Our meeting takes place under the meeting tree with approximately 30 farmers of which 10 are women. It goes very quickly giving credence to the idea that practice makes perfect. At the end of the meeting we are asked to partake in the “water/beer” ritual only this time we are lead to a “spot” which is Ghanaian for “bar” behind a beaded curtain in a small courtyard. The village leader for the project is the proprietor of the spot and seems very pleased and proud to share his pub with new visitors.
In each of the communities we leave a variety of small gifts from Canada to the delight of participants: school supplies and frisbees for children, towels, dish towels and soap for elders. In each consultation we have a draw of the participants and gave away Canadian t-shirts. These are positive gestures warmly received by the community.
– Stephen Woeller
After one round of pints it’s time to head back to Priscilla’s home for lunch and to debrief and to make plans for organizing a data frame, inputting data and outputting a report for analysis.
The community consultations have added to the valuable data and samples collected by the 2 teams of Canadian veterinary students who participated in our VWB-VSF student program in the summer of 2010 and 2011. They have also been an introduction to us of our most important project partners – the hard working, knowledgeable, men and women farmers and their families who have put their faith in the project as a means to improve their livelihoods. One final question we asked in the survey, we often introduced it as “the big question”, asked the respondent to identify what will be different in their household and/or village when there are many more guinea fowl to market. The most popular responses were sending children to school (even though elementary school is free, uniforms and supplies are not and any education beyond currently has a fee), getting medical attention for family members, generally taking better care of their family and reinvesting capital into their own farms through expanding livestock holdings, acquiring more land or renting/purchasing automated equipment. We were a bit baffled that food security wasn’t more of a theme as this is one of the major objectives or our project – but later in discussions with other development workers in Accra we realize that food security is like needing to breathe to be alive – it’s a forgone conclusion that access to a better, healthy, consistent supply of nutrition is a top priority for the villagers.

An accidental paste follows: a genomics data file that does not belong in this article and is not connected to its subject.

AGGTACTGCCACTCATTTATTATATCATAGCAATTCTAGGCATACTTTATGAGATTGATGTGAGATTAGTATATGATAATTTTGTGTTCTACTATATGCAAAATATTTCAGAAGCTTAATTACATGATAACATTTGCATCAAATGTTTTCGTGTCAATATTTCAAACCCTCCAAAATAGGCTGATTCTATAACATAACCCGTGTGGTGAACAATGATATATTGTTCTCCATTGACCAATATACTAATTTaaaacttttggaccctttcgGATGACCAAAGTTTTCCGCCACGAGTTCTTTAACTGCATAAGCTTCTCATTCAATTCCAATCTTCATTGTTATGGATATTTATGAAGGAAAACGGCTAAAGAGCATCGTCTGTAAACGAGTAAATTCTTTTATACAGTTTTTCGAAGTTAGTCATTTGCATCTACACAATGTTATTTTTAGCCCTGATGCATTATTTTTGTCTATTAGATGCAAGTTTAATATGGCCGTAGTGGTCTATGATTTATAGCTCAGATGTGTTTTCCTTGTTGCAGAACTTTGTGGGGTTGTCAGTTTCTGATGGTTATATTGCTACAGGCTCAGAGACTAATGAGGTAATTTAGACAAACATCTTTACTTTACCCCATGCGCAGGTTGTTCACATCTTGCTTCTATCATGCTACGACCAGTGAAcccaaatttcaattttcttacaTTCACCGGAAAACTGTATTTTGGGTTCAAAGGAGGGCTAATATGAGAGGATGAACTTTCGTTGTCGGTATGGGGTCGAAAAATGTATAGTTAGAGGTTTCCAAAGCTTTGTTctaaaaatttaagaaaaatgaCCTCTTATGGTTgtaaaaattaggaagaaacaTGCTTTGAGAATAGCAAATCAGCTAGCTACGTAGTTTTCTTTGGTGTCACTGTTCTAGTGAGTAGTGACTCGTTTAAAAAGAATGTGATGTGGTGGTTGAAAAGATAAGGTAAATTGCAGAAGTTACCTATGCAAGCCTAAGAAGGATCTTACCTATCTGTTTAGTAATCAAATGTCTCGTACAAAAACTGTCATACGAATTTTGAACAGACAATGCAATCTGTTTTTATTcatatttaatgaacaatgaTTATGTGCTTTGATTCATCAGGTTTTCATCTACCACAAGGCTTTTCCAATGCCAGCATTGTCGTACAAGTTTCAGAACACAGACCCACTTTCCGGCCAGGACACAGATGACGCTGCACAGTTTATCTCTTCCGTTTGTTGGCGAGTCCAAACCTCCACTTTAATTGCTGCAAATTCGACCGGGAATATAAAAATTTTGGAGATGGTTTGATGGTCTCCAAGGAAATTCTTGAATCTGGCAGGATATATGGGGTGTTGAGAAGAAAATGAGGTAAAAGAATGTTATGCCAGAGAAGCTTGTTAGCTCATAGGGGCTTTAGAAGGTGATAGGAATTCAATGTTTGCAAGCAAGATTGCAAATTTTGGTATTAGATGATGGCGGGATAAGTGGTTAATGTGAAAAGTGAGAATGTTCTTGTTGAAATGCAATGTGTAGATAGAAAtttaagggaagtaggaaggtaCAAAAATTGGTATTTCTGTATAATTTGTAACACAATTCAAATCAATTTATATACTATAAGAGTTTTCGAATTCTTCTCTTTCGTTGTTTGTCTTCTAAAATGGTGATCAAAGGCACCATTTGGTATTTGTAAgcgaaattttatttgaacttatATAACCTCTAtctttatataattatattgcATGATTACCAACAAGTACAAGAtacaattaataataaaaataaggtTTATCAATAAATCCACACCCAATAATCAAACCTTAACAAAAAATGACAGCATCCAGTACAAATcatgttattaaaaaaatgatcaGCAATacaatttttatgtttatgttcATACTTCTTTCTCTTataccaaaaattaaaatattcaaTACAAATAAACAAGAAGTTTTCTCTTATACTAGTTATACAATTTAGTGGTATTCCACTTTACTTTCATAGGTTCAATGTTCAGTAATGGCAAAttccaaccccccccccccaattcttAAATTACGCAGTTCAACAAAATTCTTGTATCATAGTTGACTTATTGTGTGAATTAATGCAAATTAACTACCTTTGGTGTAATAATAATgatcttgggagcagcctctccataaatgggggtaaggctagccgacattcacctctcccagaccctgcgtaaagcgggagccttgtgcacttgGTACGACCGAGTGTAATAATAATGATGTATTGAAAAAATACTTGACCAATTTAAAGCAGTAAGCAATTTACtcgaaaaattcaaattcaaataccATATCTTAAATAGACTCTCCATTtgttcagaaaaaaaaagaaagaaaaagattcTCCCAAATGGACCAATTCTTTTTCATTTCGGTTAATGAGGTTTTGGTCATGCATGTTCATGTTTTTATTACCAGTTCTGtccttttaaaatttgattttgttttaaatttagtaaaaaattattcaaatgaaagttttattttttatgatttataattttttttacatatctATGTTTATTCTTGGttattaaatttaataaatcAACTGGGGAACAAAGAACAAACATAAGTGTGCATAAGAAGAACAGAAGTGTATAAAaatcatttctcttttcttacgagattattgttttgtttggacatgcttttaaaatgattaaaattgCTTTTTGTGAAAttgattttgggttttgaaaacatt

Tomorrow we will leave Wa and head east to Tamale before heading back to Accra in anticipation of our return to Toronto early next week. Before we go, we will be having breakfast with Dr. Sylvester Galaa from UDS Wa to update him on our time in and around Wa and to make plans to meet with the lead/funding agencies on our return to Accra – he is hoping to join us as he will be in the city for a meeting on Monday.
But tonight, we will have one more amazing meal of roasted guinea fowl, spaghetti and vegetables with our hard-working consultation team – one more thing struck off the life list, eating spaghetti without utensils!